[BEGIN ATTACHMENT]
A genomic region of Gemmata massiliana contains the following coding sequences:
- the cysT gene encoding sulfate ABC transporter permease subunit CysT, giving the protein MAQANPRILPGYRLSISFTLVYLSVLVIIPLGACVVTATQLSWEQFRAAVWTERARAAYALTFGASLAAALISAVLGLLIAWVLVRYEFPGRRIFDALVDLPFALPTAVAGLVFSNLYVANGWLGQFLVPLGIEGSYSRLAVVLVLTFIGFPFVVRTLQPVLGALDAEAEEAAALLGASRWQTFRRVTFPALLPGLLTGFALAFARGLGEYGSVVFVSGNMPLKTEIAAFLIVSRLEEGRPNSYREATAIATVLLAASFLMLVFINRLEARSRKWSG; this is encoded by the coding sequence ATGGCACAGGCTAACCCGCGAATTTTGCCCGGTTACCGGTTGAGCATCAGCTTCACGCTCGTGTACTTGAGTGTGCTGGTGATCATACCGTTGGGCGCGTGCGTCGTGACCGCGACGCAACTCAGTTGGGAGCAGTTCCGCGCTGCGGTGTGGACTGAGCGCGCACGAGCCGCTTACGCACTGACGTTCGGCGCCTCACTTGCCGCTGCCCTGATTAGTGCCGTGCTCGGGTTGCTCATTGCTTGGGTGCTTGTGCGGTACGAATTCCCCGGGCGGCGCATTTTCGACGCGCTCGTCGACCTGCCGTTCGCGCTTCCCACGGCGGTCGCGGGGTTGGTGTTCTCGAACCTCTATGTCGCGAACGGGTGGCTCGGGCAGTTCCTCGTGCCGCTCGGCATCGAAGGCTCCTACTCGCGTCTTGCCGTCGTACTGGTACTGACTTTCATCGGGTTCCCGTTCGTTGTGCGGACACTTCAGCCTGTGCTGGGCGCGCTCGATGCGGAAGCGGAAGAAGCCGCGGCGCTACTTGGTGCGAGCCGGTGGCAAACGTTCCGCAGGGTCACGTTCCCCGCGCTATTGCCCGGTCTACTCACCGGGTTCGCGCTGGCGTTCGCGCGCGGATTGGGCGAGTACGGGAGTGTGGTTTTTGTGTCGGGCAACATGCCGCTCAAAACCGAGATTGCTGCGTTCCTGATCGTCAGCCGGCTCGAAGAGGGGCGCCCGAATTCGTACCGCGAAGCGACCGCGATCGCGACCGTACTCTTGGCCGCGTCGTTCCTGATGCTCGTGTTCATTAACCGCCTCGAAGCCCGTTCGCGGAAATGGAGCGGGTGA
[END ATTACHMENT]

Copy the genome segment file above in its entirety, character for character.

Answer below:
A genomic region of Gemmata massiliana contains the following coding sequences:
- the cysT gene encoding sulfate ABC transporter permease subunit CysT, giving the protein MAQANPRILPGYRLSISFTLVYLSVLVIIPLGACVVTATQLSWEQFRAAVWTERARAAYALTFGASLAAALISAVLGLLIAWVLVRYEFPGRRIFDALVDLPFALPTAVAGLVFSNLYVANGWLGQFLVPLGIEGSYSRLAVVLVLTFIGFPFVVRTLQPVLGALDAEAEEAAALLGASRWQTFRRVTFPALLPGLLTGFALAFARGLGEYGSVVFVSGNMPLKTEIAAFLIVSRLEEGRPNSYREATAIATVLLAASFLMLVFINRLEARSRKWSG; this is encoded by the coding sequence ATGGCACAGGCTAACCCGCGAATTTTGCCCGGTTACCGGTTGAGCATCAGCTTCACGCTCGTGTACTTGAGTGTGCTGGTGATCATACCGTTGGGCGCGTGCGTCGTGACCGCGACGCAACTCAGTTGGGAGCAGTTCCGCGCTGCGGTGTGGACTGAGCGCGCACGAGCCGCTTACGCACTGACGTTCGGCGCCTCACTTGCCGCTGCCCTGATTAGTGCCGTGCTCGGGTTGCTCATTGCTTGGGTGCTTGTGCGGTACGAATTCCCCGGGCGGCGCATTTTCGACGCGCTCGTCGACCTGCCGTTCGCGCTTCCCACGGCGGTCGCGGGGTTGGTGTTCTCGAACCTCTATGTCGCGAACGGGTGGCTCGGGCAGTTCCTCGTGCCGCTCGGCATCGAAGGCTCCTACTCGCGTCTTGCCGTCGTACTGGTACTGACTTTCATCGGGTTCCCGTTCGTTGTGCGGACACTTCAGCCTGTGCTGGGCGCGCTCGATGCGGAAGCGGAAGAAGCCGCGGCGCTACTTGGTGCGAGCCGGTGGCAAACGTTCCGCAGGGTCACGTTCCCCGCGCTATTGCCCGGTCTACTCACCGGGTTCGCGCTGGCGTTCGCGCGCGGATTGGGCGAGTACGGGAGTGTGGTTTTTGTGTCGGGCAACATGCCGCTCAAAACCGAGATTGCTGCGTTCCTGATCGTCAGCCGGCTCGAAGAGGGGCGCCCGAATTCGTACCGCGAAGCGACCGCGATCGCGACCGTACTCTTGGCCGCGTCGTTCCTGATGCTCGTGTTCATTAACCGCCTCGAAGCCCGTTCGCGGAAATGGAGCGGGTGA